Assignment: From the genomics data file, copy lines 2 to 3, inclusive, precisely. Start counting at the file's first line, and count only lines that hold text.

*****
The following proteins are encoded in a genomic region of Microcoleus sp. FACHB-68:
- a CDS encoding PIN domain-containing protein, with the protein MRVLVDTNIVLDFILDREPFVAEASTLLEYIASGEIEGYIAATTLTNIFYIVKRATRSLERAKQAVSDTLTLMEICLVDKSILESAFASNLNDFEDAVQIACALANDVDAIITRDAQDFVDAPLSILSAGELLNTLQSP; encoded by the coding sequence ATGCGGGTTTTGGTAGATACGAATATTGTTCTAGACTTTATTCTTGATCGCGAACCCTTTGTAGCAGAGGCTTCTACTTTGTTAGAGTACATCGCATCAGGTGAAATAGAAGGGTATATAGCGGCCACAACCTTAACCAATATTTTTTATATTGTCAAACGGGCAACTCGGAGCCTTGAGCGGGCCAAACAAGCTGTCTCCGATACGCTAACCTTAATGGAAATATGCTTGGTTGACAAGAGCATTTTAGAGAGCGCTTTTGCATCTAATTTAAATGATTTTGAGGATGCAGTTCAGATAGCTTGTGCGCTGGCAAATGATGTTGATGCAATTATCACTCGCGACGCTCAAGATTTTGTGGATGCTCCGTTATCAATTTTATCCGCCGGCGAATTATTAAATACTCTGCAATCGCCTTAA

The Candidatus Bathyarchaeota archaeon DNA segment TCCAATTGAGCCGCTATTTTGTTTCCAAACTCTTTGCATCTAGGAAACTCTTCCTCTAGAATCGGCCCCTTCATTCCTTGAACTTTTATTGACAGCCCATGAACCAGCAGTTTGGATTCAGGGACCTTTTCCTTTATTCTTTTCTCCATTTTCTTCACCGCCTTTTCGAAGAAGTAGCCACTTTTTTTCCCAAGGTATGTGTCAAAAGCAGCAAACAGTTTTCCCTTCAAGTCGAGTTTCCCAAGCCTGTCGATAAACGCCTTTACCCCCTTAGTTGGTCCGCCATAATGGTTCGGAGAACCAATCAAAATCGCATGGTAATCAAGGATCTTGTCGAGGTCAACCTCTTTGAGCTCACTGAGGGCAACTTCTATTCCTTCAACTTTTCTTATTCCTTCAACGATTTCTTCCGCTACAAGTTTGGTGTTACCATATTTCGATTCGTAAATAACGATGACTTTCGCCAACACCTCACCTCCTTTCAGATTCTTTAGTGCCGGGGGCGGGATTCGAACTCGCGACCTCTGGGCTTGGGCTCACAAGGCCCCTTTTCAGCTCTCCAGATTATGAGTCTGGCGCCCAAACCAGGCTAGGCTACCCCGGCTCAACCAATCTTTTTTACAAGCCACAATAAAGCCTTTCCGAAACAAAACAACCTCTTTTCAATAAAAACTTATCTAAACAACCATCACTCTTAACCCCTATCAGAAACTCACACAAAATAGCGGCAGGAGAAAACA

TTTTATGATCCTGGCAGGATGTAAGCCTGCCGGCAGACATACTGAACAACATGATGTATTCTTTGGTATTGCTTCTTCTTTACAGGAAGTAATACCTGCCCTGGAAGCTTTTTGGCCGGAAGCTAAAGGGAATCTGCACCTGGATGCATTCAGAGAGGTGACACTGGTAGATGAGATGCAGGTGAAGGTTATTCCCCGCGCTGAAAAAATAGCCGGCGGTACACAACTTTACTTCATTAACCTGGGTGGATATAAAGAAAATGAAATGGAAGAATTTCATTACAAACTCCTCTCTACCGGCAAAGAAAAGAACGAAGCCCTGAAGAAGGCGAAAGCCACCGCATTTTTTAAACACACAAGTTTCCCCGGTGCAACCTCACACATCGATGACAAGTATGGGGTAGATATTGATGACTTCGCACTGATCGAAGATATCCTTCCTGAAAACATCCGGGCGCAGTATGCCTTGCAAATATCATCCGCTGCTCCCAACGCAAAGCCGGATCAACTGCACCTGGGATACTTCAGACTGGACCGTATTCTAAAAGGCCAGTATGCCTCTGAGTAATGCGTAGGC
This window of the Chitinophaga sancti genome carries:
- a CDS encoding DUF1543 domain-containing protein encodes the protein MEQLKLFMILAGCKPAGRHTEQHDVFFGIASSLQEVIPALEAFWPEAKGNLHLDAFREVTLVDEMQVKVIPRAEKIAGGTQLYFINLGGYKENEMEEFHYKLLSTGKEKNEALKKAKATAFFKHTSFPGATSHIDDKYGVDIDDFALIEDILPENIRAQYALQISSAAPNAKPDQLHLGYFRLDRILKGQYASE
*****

- a CDS encoding PIN domain-containing protein, with the protein MRVLVDTNIVLDFILDREPFVAEASTLLEYIASGEIEGYIAATTLTNIFYIVKRATRSLERAKQAVSDTLTLMEICLVDKSILESAFASNLNDFEDAVQIACALANDVDAIITRDAQDFVDAPLSILSAGELLNTLQSP; encoded by the coding sequence ATGCGGGTTTTGGTAGATACGAATATTGTTCTAGACTTTATTCTTGATCGCGAACCCTTTGTAGCAGAGGCTTCTACTTTGTTAGAGTACATCGCATCAGGTGAAATAGAAGGGTATATAGCGGCCACAACCTTAACCAATATTTTTTATATTGTCAAACGGGCAACTCGGAGCCTTGAGCGGGCCAAACAAGCTGTCTCCGATACGCTAACCTTAATGGAAATATGCTTGGTTGACAAGAGCATTTTAGAGAGCGCTTTTGCATCTAATTTAAATGATTTTGAGGATGCAGTTCAGATAGCTTGTGCGCTGGCAAATGATGTTGATGCAATTATCACTCGCGACGCTCAAGATTTTGTGGATGCTCCGTTATCAATTTTATCCGCCGGCGAATTATTAAATACTCTGCAATCGCCTTAA

The Candidatus Bathyarchaeota archaeon DNA segment TCCAATTGAGCCGCTATTTTGTTTCCAAACTCTTTGCATCTAGGAAACTCTTCCTCTAGAATCGGCCCCTTCATTCCTTGAACTTTTATTGACAGCCCATGAACCAGCAGTTTGGATTCAGGGACCTTTTCCTTTATTCTTTTCTCCATTTTCTTCACCGCCTTTTCGAAGAAGTAGCCACTTTTTTTCCCAAGGTATGTGTCAAAAGCAGCAAACAGTTTTCCCTTCAAGTCGAGTTTCCCAAGCCTGTCGATAAACGCCTTTACCCCCTTAGTTGGTCCGCCATAATGGTTCGGAGAACCAATCAAAATCGCATGGTAATCAAGGATCTTGTCGAGGTCAACCTCTTTGAGCTCACTGAGGGCAACTTCTATTCCTTCAACTTTTCTTATTCCTTCAACGATTTCTTCCGCTACAAGTTTGGTGTTACCATATTTCGATTCGTAAATAACGATGACTTTCGCCAACACCTCACCTCCTTTCAGATTCTTTAGTGCCGGGGGCGGGATTCGAACTCGCGACCTCTGGGCTTGGGCTCACAAGGCCCCTTTTCAGCTCTCCAGATTATGAGTCTGGCGCCCAAACCAGGCTAGGCTACCCCGGCTCAACCAATCTTTTTTACAAGCCACAATAAAGCCTTTCCGAAACAAAACAACCTCTTTTCAATAAAAACTTATCTAAACAACCATCACTCTTAACCCCTATCAGAAACTCACACAAAATAGCGGCAGGAGAAAACA